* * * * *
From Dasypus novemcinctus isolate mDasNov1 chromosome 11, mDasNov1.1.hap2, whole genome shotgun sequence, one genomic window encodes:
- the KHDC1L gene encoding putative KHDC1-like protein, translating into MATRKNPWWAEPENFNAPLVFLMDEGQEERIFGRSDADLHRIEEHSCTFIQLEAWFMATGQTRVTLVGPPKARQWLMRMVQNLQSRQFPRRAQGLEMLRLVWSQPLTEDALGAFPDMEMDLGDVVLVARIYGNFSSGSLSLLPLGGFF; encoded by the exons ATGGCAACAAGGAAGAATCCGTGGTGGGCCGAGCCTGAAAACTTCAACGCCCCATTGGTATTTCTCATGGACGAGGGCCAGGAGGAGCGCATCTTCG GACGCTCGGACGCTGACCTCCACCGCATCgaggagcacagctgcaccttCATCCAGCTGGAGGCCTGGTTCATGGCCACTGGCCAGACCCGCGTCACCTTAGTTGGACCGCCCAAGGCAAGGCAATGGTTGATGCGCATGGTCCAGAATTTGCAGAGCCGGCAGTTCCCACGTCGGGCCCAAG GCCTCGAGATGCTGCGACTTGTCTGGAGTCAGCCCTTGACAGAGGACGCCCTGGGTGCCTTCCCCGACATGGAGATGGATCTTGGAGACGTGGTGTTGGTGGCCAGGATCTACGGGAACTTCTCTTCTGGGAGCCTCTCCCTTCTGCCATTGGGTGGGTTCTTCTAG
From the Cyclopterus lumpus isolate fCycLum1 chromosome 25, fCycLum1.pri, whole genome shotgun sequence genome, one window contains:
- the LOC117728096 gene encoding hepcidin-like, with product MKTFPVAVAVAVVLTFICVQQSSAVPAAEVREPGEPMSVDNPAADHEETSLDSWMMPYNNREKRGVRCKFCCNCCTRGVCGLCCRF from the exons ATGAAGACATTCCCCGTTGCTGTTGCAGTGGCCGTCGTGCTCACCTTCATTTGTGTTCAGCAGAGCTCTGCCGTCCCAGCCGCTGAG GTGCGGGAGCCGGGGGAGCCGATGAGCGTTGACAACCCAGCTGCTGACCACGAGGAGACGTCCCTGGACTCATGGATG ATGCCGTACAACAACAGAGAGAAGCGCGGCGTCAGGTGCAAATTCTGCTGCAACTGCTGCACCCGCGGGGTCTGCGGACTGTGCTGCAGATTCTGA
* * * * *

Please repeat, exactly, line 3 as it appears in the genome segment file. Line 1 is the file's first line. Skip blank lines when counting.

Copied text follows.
From the Cyclopterus lumpus isolate fCycLum1 chromosome 25, fCycLum1.pri, whole genome shotgun sequence genome, one window contains: